Which made me think.....who were the "locals" in this place? No one grows up in that area. I never went in there enough to get a good feel for the place in the offseason. Who's "bar" was this? I would have considered myself a local growing up in Brighton, but the people in this place were strange. I always guessed they were just friends of the bartenders, and not locals. Joey's was another place that was purely local, and never got any college students or new residents. But they had real locals, Mary Ann's though?

And there were places where the sex/drugs/fights did not bring back "good stories". Ups and Downs was one of those places. I had gone in maybe twice in my life, but Mary Ann's was a different type of fun I'm guessing.

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My parents grew up in Brighton. My Mom was in Italian area of Brighton in a sea of Irish and Jewish areas.

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but big mugs?

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For the all the people too young to have actually gone to Mary Ann's to pine about the adventures they'd have in the place.

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New joint definitely won't have the same clientele.

Nor dollar drafts...
Tiny Dancer playing so often the bartenders despised the song...
The same bartenders washing the blood off their hands in the triple dip after breaking up a brawl...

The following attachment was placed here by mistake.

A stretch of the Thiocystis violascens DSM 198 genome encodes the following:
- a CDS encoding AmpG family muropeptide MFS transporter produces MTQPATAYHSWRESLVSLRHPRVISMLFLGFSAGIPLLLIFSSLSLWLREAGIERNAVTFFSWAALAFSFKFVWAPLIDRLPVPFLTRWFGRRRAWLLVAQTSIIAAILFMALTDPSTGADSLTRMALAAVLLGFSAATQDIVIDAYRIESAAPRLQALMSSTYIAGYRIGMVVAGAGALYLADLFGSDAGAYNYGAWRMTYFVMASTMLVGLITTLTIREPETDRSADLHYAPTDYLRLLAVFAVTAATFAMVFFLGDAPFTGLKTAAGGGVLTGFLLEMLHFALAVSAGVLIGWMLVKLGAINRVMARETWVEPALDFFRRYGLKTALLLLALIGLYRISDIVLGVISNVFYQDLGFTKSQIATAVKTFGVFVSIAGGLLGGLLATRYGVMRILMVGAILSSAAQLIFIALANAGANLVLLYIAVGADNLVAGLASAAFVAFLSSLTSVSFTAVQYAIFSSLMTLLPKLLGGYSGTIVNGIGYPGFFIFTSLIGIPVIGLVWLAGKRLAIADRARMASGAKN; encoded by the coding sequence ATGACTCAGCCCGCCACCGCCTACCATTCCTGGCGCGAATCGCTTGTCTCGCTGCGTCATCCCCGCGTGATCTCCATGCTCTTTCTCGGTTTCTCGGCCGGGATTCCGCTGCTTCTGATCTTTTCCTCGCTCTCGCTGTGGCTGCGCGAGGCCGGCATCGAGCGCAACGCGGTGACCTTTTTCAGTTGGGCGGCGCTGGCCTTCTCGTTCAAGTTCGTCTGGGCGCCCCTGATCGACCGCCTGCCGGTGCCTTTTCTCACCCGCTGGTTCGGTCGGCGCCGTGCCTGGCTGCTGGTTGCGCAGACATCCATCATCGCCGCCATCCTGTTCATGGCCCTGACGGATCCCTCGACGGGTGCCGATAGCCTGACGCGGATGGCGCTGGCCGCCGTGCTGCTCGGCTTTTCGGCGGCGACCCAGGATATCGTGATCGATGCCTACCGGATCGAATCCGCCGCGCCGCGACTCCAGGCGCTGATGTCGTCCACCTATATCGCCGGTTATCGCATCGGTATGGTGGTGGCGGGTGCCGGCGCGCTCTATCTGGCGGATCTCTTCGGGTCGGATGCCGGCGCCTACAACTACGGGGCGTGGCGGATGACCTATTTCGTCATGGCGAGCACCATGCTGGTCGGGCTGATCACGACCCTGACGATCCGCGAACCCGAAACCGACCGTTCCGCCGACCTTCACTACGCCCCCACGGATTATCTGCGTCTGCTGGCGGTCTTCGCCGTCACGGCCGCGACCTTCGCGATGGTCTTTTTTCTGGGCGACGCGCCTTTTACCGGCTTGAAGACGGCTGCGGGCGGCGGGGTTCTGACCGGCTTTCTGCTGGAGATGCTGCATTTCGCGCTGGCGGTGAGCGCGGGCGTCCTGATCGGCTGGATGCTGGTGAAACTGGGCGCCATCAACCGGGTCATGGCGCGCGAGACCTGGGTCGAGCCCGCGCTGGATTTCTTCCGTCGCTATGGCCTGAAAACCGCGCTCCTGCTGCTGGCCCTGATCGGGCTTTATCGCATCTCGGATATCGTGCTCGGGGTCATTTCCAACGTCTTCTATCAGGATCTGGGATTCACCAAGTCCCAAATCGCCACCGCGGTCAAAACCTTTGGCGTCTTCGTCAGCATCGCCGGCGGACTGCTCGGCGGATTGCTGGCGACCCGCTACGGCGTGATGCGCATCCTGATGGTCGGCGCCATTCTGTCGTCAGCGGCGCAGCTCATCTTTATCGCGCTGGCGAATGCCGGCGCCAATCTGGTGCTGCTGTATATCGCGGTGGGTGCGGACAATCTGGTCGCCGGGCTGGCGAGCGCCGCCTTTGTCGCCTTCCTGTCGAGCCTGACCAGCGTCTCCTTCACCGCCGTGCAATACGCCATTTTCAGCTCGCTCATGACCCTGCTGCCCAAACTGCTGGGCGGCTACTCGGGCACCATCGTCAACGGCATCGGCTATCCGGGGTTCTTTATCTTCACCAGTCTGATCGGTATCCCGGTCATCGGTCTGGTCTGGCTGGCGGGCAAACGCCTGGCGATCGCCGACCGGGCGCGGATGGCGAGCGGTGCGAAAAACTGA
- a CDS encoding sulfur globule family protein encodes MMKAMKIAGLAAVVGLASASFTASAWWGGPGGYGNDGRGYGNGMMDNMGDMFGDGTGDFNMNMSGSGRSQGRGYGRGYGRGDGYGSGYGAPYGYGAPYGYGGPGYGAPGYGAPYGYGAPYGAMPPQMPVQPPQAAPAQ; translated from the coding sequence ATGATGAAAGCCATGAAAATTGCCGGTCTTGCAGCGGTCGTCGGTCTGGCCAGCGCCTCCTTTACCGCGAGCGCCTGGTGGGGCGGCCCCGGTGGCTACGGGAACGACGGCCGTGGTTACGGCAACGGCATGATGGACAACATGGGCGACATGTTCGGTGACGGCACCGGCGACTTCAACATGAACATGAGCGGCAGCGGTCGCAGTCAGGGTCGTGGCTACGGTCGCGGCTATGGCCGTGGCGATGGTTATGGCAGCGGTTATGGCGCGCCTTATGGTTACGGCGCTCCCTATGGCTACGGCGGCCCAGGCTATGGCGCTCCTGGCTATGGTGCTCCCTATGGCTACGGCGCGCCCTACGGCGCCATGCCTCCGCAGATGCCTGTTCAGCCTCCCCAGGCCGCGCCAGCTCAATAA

Floors quite as sticky (with dudes actually pissing on them while standing at the bar)..
Bathrooms that lack stalls...
Conversations around point shaving...
A lax attitude around fake ids...
Pino's Pizza awaiting your order after you stumble out.

All of which is to say, it won't have a fraction of the charm of Mary Ann's.

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now need a bar that they can take their families to.

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But this is what I'm talking about when I call Boston "increasingly soulless."

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sad, but not always. I remember when the B-Side Lounge took over the former Windsor Tap, a place my buddy rightly called "the best place in Cambridge to get an eight-ball and a stab wound." That was a useful upgrade, in my book.

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no one is gonna miss that place…

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Although it sounds like if any business could be argued to have its very soul and essence be represented by a liquor license, I guess it would be that one.

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That the old Mary Ann’s is either housing some kind of secret government agency, or an underground market. If you don’t believe me, go stand in doorway and soak it in. Feels like something from The Boys.

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I lived across from Mary-Ann's for 4 years and never realized it was a bar for 3 of them.

(Also, a bar without sticky floor in Allston? Where is the neighborhood going?)

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(typically waiting to sign the waiver they made you sign at the door that should have made it clear to anyone going in that going there at all was a bad idea?)